Researchers at the University of California San Diego created a new kind of material which could be used to offer an eco-friendly and sustainable solution for cleaning pollutants from water.
It is a 3D printed structure that is made from a polymer derived from seaweed and bacteria that are genetically modified to produce an enzyme capable of transforming various organic pollutants into benign molecule. The bacteria are also designed to self-destruct when exposed to a molecule known as theophylline. This molecule is found in chocolate and tea. It is a good way to get rid of them once they’ve done their work.
Researchers describe the new material for decontamination in a published paper in Nature Communications.
It is a combination of a bio-based system and a polymer that creates a living material capable of responding to stimuli. Regular synthetic materials are not able to do this, said Jon Pokorski a professor at UC San Diego’s Department of Nanoengineering who led the research.
This work was a collaborative effort between engineers, materials scientists and biologists at the UC San Diego Materials Research Science and Engineering Center. The multidisciplinary team includes molecular biologists Susan Golden and James Golden, as well as nanoengineering prof. Shaochen Chen.
Susan Golden, a member of the School of Biological Sciences faculty, said: “This collaboration has allowed us to apply knowledge of genetics and physiology of cyanobacteria in order to create a material that is alive.” Now we can think about how to engineer novel functions into the cyanobacteria in order to create more useful products.
Researchers used cyanobacteria, a water-dwelling photosynthetic bacteria, to create the living material for this study. They hydrated alginate (a natural polymer made from seaweed) into a gel, and then mixed it together with the gel.
The mixture was put into a 3D-printer. The researchers tested various 3D-printed geometries and found that a grid structure was the best for keeping bacteria alive. The chosen shape is characterized by a large surface-to-volume ratio. This allows the bacteria to be located near the surface of the material to gain access to nutrients, gases, and light.
This material is more effective in decontamination due to its increased surface area.
Researchers genetically engineered cyanobacteria from their material as a proof-of concept experiment to continuously produce a decontaminating enzymatic called laccase. Studies have shown laccase’s ability to neutralize various organic pollutants, including bisphenol A(BPA), anti-biotics, pharmaceuticals drugs and dyes.
Researchers in this study demonstrated that the material they developed can be used to remove the dye-based pollution indigo carmine. Indigo carmine is a blue color dye widely used by the textile industry for the coloring of denim. The material tested decolored a water-based solution that contained the dye.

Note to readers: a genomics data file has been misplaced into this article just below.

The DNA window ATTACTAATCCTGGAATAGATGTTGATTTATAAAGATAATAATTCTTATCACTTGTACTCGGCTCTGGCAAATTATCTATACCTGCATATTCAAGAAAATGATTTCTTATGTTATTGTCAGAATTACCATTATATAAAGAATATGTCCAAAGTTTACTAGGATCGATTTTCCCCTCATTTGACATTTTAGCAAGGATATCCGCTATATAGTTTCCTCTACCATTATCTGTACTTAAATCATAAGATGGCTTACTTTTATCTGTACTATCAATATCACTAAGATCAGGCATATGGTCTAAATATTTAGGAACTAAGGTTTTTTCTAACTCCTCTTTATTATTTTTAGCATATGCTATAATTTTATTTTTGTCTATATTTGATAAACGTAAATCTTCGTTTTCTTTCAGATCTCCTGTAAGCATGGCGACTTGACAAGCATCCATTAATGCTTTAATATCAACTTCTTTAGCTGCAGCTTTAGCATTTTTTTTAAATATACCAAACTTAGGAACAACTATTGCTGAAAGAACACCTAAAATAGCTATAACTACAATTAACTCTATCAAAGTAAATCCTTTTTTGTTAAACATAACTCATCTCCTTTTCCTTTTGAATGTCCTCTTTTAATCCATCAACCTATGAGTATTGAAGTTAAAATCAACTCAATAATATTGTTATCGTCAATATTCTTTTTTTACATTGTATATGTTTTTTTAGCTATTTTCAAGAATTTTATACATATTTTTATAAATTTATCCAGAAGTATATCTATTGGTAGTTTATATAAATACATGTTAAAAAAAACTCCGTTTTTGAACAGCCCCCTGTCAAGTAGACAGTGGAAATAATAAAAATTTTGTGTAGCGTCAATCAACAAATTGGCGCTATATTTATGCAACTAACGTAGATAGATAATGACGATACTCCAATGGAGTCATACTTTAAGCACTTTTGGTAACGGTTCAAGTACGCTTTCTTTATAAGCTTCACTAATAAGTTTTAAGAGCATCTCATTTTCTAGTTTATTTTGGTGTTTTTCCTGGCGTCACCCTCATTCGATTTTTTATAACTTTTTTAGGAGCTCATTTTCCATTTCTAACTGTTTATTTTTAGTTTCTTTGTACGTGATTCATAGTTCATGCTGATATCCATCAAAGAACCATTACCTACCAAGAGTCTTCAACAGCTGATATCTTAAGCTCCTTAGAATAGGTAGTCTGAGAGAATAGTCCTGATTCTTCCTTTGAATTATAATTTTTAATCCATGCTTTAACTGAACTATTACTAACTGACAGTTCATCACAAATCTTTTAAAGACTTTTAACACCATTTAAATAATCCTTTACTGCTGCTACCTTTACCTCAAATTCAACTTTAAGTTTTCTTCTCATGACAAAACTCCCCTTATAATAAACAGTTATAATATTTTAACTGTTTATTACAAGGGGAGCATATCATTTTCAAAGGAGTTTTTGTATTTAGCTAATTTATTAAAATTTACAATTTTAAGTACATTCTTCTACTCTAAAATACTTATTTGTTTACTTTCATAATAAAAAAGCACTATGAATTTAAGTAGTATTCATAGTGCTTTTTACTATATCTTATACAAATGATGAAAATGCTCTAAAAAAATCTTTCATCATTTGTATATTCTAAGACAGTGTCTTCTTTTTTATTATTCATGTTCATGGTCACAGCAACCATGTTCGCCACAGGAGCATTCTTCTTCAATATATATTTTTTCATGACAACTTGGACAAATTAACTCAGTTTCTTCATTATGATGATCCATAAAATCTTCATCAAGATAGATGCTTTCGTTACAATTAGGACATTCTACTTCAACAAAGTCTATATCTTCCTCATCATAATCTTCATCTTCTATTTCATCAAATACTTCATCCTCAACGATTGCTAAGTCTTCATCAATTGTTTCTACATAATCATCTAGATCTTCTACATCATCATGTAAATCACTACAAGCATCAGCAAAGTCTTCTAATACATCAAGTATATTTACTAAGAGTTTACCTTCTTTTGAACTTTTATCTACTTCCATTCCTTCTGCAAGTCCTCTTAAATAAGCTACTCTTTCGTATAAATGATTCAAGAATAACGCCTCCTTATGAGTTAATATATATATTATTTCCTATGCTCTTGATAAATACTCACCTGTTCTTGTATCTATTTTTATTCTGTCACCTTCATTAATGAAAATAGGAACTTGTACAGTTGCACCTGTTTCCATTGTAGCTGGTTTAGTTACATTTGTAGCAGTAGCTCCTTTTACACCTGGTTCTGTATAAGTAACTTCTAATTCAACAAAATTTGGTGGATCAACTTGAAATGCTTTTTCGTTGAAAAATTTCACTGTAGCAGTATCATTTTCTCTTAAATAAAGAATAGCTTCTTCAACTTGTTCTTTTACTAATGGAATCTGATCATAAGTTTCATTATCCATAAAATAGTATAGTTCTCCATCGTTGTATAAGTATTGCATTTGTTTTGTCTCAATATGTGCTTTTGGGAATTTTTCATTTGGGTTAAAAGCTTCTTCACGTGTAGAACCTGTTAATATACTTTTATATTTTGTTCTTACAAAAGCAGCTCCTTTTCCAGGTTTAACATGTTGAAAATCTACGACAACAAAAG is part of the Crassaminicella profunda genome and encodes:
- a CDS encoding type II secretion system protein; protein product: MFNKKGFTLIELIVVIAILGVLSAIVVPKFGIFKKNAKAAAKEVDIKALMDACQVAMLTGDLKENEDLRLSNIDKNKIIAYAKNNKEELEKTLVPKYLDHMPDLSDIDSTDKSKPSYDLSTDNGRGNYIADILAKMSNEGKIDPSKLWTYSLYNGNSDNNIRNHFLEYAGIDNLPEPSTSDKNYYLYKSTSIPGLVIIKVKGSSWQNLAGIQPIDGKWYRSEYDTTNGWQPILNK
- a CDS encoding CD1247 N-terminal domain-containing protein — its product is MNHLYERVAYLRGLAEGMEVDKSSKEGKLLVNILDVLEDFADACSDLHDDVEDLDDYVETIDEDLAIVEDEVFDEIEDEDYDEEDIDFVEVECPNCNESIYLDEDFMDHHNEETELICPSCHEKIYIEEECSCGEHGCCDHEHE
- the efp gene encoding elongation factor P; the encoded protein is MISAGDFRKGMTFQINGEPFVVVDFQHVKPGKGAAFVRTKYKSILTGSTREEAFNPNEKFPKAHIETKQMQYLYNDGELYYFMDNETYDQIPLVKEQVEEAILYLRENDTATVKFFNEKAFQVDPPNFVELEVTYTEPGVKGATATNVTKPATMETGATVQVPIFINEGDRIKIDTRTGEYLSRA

Researchers also found a way to eradicate cyanobacteria once the pollutants had been removed. They genetically engineered bacteria to respond a molecule known as theophylline. The molecule causes the bacteria to release a protein which destroys their cell.
Pokorski said, “The living material will act on the pollutants of interest and then a small molecular can be added to kill the bacteria.” This will eliminate any worries about genetically modified bacteria in the environment.
Researchers note that a better solution is for bacteria to destroy themselves, without adding chemicals. The researchers will continue to pursue this direction in the future.
Pokorski said, “Our goal is making materials that respond to stimuli already present in the surrounding environment.”
We’re excited by the new materials that we can develop. Researchers with expertise in both materials and biological sciences can achieve this type of research when they combine forces. Our interdisciplinary research team at the UC San Diego MRSEC has made this possible.
For more information, please visit:
Debika Datta, et al. Phenotypically complicated living materials containing engineered Cyanobacteria. Nature Communications (2023). DOI: 10.1038/s41467-023-40265-2
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University of California San Diego
3D-printed “living material” could clean up contaminated waters (2023, Sept. 5)
Retrieved on 5 September 2023
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